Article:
I was doing

echo -n "  - This directory is not empty, purge? (Y/N):   " | tee -a $mylogs
read choice
echo "$choice" | tee -a $mylogs

but I wanted to try to condense it to:

read -p "  - This directory is not empty, purge? (Y/N): " choice | tee -a $mylogs

This prints to stdout but not to $mylogs. Also, nothing is saved in $choice. Is there an explanation as to why this is? Any 1 or 2 line alternatives that

  • print the prompt
  • print user input
  • save the input in $choice

I would like to log only this part of the script and be able to reuse $choice

  • 1
    read does not print anything to stdout. You will need to do that yourself with something like the echo statement above.
    – 111---
    Oct 21 '19 at 17:28
  • 2
    Do you want the prompt string to appear in the log, or just the user input? if the former, then remember that the prompt is printed via stderr not stdout Oct 21 '19 at 17:58
  • Ideally, I'd like to get both, but thanks for pointing out the stderr point about read -p. Still working on getting the user input printed and the user input saved to $choice. Oct 21 '19 at 19:11
  • I don't know how to flag a duplicate question, but this is possibly a dupe of stackoverflow.com/questions/33233811/duplicate-stdin-to-stdout "Duplicate stdin to stdout"
    – Rich
    Oct 21 '19 at 21:20
  • ** it should be something like this but I'm getting nothing in $mylogs ... read -p " - This directory is not empty, purge? (Y/N): " choice | tee >(echo "$(</dev/stdin)") |tee -a $mylogs
    – Rich
    Oct 21 '19 at 21:25

After a bit of reading around I found this courtesy of @lesmana which may help

Run your script with

script -q -a -f logfile -c 'sh ./yourscriptname'

To hide this logging from the 'user' I just put this one line script as a wrapper for the target script and then invoked the target script from the wrapper.

  • Thank for your time, but weird things happened for me. I think it's because my script doesn't support -c. So it would only print the prompt after I typed exit. Oct 21 '19 at 19:33
  • Which shell do you use?
    – bu5hman
    Oct 21 '19 at 19:38
  • My bad, my shell does support the -c option. I had mistakenly put sript inside my "yourscriptname" and then called it with script again, so it was like script inception and was causing weird behavior. Cool stuff, but this code is just a small part, and I'd like to use the $choice further down, and using this script call doesn't allow me to use the variable that is read. Oct 21 '19 at 19:46
  • Strange. My main script echoed $choice after the read -p perfectly fine. I did check before posting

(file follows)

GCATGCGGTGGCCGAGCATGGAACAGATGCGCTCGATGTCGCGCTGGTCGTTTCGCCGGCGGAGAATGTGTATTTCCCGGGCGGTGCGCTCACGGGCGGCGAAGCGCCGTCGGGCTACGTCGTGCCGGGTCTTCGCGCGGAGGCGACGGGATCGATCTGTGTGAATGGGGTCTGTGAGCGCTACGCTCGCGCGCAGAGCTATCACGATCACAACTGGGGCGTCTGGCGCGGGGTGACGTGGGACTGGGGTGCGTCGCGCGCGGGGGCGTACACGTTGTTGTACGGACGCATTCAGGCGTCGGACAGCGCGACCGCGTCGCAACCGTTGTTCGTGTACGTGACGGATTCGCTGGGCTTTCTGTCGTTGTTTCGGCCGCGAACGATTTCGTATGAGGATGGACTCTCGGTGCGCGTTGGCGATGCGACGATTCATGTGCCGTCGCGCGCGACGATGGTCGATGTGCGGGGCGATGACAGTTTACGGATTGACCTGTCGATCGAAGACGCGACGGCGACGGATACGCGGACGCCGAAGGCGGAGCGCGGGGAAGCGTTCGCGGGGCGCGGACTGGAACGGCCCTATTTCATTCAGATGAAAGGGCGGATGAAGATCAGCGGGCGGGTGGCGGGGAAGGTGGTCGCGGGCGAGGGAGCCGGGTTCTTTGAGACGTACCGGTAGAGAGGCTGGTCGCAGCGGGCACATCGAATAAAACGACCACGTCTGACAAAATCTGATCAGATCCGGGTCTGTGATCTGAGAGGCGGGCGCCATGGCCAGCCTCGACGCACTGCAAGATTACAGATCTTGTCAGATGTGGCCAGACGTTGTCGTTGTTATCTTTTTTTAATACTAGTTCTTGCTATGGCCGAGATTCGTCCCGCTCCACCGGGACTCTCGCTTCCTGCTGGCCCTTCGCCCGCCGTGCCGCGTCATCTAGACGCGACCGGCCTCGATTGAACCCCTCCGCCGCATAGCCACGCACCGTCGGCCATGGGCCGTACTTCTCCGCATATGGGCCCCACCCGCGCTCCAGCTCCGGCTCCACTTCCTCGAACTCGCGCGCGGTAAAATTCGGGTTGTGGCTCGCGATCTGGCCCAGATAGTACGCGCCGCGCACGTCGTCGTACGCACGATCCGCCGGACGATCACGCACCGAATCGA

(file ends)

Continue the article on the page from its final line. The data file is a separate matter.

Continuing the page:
– bu5hman
    Oct 21 '19 at 20:15
  • 1
    I had rather thought that you wanted your entire script logged and would therefore invoke your entire script through the wrapper, Seems you are after a 'one-shot' affair I will think on some more....If I come up with anything then I will let you know.
    – bu5hman
    Oct 22 '19 at 16:01

EDIT: I realized that tee can read from the original stdin if nothing is piped to it, so I thought I'd add another solution in case it helps anyone who stumbles upon this later.

Thanks to @steeldriver for pointing out that read -p prints to stderr not stdout. So closest I've got is:

read -p "  - This directory is not empty, purge? (Y/N): " choice 2> >(tee -a $mylogs)
echo $choice >> $mylogs

Source and explanation for what's going on can be found here. For this specific example, the first line is able to redirect stderr to tee to print the prompt in $mylogs and to stdout.

However, read seems to be doing something to make it impossible to intercept the user input and send it to $mylogs and not just $choice.

The other solution is simpler and shorter, but less user friendly and readable (unless many people know that read isn't the only command to read input so simply):

echo -n "  - This directory is not empty, purge? (Y/N): " | tee -a $mylogs
choice=$(tee -a $mylogs)

So in the second line tee provides a way to give the user input to both $mylogs and $choice, unlike read, but obviously there's no prompt option (-p). So still 2 lines.

Also, you have to press Enter then Ctrl+D to submit. This might be bad for my Y/N situation, but might be nice for multi-line answers since you can press Enter multiple times before pressing Ctrl+D to stop.

Your Answer

By clicking “Post Your Answer”, you agree to our terms of service, privacy policy and cookie policy

Not the answer you're looking for? Browse other questions tagged or ask your own question.